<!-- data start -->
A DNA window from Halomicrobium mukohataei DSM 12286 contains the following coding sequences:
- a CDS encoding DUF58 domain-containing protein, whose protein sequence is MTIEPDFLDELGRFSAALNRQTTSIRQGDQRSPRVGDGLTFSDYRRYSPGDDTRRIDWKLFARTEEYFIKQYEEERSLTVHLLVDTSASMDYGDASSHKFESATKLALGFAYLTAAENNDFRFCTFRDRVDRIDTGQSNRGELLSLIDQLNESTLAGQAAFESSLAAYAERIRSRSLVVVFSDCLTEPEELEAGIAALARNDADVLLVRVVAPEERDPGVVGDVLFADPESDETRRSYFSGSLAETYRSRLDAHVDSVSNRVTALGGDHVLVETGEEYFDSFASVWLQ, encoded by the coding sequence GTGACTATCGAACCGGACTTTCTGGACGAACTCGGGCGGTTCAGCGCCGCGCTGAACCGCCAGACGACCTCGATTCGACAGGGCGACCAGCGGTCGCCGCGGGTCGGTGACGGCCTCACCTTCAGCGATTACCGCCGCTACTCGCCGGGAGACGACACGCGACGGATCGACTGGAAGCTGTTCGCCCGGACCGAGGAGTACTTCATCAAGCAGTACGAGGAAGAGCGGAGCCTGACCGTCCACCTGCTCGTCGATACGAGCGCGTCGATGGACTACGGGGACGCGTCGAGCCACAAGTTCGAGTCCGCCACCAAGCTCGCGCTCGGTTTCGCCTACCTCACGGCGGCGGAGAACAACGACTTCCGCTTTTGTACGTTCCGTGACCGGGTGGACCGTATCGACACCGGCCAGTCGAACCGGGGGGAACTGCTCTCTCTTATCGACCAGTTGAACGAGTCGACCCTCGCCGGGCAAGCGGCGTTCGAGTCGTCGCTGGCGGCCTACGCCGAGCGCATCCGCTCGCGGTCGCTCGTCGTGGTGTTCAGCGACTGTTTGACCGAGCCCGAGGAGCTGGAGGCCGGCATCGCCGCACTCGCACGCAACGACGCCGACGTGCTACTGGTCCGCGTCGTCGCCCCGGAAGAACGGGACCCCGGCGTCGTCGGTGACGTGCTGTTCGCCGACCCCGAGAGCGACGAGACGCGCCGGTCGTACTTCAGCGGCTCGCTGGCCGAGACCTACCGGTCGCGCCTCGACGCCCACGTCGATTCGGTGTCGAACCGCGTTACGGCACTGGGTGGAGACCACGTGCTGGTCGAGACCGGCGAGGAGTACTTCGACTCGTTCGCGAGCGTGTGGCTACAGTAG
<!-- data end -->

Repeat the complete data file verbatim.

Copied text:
A DNA window from Halomicrobium mukohataei DSM 12286 contains the following coding sequences:
- a CDS encoding DUF58 domain-containing protein, whose protein sequence is MTIEPDFLDELGRFSAALNRQTTSIRQGDQRSPRVGDGLTFSDYRRYSPGDDTRRIDWKLFARTEEYFIKQYEEERSLTVHLLVDTSASMDYGDASSHKFESATKLALGFAYLTAAENNDFRFCTFRDRVDRIDTGQSNRGELLSLIDQLNESTLAGQAAFESSLAAYAERIRSRSLVVVFSDCLTEPEELEAGIAALARNDADVLLVRVVAPEERDPGVVGDVLFADPESDETRRSYFSGSLAETYRSRLDAHVDSVSNRVTALGGDHVLVETGEEYFDSFASVWLQ, encoded by the coding sequence GTGACTATCGAACCGGACTTTCTGGACGAACTCGGGCGGTTCAGCGCCGCGCTGAACCGCCAGACGACCTCGATTCGACAGGGCGACCAGCGGTCGCCGCGGGTCGGTGACGGCCTCACCTTCAGCGATTACCGCCGCTACTCGCCGGGAGACGACACGCGACGGATCGACTGGAAGCTGTTCGCCCGGACCGAGGAGTACTTCATCAAGCAGTACGAGGAAGAGCGGAGCCTGACCGTCCACCTGCTCGTCGATACGAGCGCGTCGATGGACTACGGGGACGCGTCGAGCCACAAGTTCGAGTCCGCCACCAAGCTCGCGCTCGGTTTCGCCTACCTCACGGCGGCGGAGAACAACGACTTCCGCTTTTGTACGTTCCGTGACCGGGTGGACCGTATCGACACCGGCCAGTCGAACCGGGGGGAACTGCTCTCTCTTATCGACCAGTTGAACGAGTCGACCCTCGCCGGGCAAGCGGCGTTCGAGTCGTCGCTGGCGGCCTACGCCGAGCGCATCCGCTCGCGGTCGCTCGTCGTGGTGTTCAGCGACTGTTTGACCGAGCCCGAGGAGCTGGAGGCCGGCATCGCCGCACTCGCACGCAACGACGCCGACGTGCTACTGGTCCGCGTCGTCGCCCCGGAAGAACGGGACCCCGGCGTCGTCGGTGACGTGCTGTTCGCCGACCCCGAGAGCGACGAGACGCGCCGGTCGTACTTCAGCGGCTCGCTGGCCGAGACCTACCGGTCGCGCCTCGACGCCCACGTCGATTCGGTGTCGAACCGCGTTACGGCACTGGGTGGAGACCACGTGCTGGTCGAGACCGGCGAGGAGTACTTCGACTCGTTCGCGAGCGTGTGGCTACAGTAG